ATLANTIC CITY — A new AtlantiCare HealthPark at Ohio and Atlantic avenues will meet the community’s medical needs, address blight and create jobs, according to the Casino Reinvestment Development Authority.
The authority voted Tuesday to give preliminary approval to the $38 million project, for which AtlantiCare is requesting $15 million in funds from the agency. CRDA would also provide the building lot, worth about $3 million, free of charge.
The building site is across Ohio Avenue from AtlantiCare Regional Medical Center’s Atlantic City Campus.
AtlantiCare would build a three-story, 65,000-square-foot building on now-vacant land and surface parking lots, said AtlantiCare Chief Operating Officer Margaret Belfield.
“In my opinion, the most important thing to know is ... it will expand treatment for mothers and babies at the greatest risk,” said board Chairman Robert Mulcahy.
He said the Atlantic City area has one of the highest infant mortality rates in the state.
And he said providing care for pregnant women who are addicted is also of utmost importance.
Currently AtlantiCare’s Maternal-Fetal Medicine program operates out of its 48,000-square-foot William L. Gormley AtlantiCare HealthPlex, which opened in 2000 at 1401 Atlantic Ave.
The new center will allow the program to expand, said Belfield.
The new building would house an urgent care center, dialysis unit, maternal and fetal health program, and provide teaching facilities for medical students and physician residents, Belfield said.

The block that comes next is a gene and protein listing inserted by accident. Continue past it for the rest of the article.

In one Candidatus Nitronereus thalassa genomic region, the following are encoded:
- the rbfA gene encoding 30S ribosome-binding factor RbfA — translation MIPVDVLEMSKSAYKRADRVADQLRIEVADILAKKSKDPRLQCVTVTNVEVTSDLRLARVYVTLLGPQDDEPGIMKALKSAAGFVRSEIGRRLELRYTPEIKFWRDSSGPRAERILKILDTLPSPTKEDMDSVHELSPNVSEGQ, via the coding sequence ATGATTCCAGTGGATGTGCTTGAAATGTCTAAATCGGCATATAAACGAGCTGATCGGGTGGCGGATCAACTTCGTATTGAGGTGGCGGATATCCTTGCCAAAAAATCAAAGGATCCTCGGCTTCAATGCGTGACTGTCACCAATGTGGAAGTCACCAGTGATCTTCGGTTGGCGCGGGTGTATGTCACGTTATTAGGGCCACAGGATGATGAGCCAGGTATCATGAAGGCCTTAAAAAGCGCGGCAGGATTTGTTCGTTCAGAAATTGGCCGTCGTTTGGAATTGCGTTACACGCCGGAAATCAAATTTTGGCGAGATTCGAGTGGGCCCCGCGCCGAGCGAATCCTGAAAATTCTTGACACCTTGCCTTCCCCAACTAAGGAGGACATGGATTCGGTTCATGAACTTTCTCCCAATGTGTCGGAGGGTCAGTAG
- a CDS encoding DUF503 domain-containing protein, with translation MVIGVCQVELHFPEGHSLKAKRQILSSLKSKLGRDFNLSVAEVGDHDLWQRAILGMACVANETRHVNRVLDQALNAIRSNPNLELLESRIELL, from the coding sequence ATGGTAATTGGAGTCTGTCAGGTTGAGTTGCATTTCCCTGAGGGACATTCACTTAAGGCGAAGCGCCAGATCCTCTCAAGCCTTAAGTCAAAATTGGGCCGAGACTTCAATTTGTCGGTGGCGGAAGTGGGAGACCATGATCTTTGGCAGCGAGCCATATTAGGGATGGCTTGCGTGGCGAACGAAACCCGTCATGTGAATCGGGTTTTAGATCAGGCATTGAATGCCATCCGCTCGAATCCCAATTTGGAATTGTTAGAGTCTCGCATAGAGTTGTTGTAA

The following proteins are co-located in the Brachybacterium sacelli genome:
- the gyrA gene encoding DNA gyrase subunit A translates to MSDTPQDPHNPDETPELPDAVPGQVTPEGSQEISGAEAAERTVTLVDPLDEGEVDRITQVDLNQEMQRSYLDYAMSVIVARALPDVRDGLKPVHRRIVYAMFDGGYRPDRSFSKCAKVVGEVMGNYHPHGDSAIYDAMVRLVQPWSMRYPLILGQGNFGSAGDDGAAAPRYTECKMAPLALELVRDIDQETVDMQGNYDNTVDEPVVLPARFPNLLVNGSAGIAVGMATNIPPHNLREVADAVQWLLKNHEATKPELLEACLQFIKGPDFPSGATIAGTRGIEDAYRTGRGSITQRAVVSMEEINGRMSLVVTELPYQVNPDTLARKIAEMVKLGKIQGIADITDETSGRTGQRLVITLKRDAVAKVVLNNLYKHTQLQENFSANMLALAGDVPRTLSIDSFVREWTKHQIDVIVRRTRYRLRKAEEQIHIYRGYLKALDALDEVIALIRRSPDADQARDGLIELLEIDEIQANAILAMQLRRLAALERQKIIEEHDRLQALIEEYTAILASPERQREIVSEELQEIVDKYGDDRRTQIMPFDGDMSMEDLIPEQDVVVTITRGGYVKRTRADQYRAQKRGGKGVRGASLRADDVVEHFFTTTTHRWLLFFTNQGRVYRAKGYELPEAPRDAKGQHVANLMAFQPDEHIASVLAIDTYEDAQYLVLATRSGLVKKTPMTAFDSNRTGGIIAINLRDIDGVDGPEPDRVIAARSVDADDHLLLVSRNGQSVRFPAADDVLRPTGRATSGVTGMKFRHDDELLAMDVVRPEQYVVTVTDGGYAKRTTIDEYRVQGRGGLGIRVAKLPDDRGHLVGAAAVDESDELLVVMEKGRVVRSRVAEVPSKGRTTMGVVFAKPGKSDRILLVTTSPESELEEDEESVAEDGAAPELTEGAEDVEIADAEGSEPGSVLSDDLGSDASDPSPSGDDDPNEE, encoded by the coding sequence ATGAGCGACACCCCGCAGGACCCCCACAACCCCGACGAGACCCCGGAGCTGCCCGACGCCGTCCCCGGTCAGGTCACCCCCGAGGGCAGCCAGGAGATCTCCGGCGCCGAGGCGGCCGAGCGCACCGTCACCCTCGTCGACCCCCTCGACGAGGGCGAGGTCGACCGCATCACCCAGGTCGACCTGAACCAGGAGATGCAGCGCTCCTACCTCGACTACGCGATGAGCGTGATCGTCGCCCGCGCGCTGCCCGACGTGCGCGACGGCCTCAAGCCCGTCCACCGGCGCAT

Once all approvals are final, it will take about two years to construct and open the facility, she said.
A state report detailing what the resort has to do to regain control of its operations and finances, often referred to as the Johnson report, stated that infant mortality and obesity are among the first things the city should focus on.
CRDA Executive Director Matt Doherty said the project “exemplifies the priorities of Gov. Murphy’s administration, which is combining both economic development and addressing the needs of the residents of Atlantic City.”
It would be the first new construction project in the “Eds and Meds” district designated in the CRDA master plan, said Belfield.
The project would create substantial foot traffic between Ohio and Michigan avenues, as medical personnel, professionals and visitors walk between the new center and the adjacent Walk shopping and restaurant district and the main hospital campus.
“If we can create a healthier city, we can create a more prosperous city,” said Mayor Frank Gilliam, who is a CRDA board member. “We can also begin to address blight and empty parcels.”
Doherty said he and CRDA staff have been working on the project since July, when he became executive director, “and I look forward to bringing more projects like this in front of the board for their consideration.”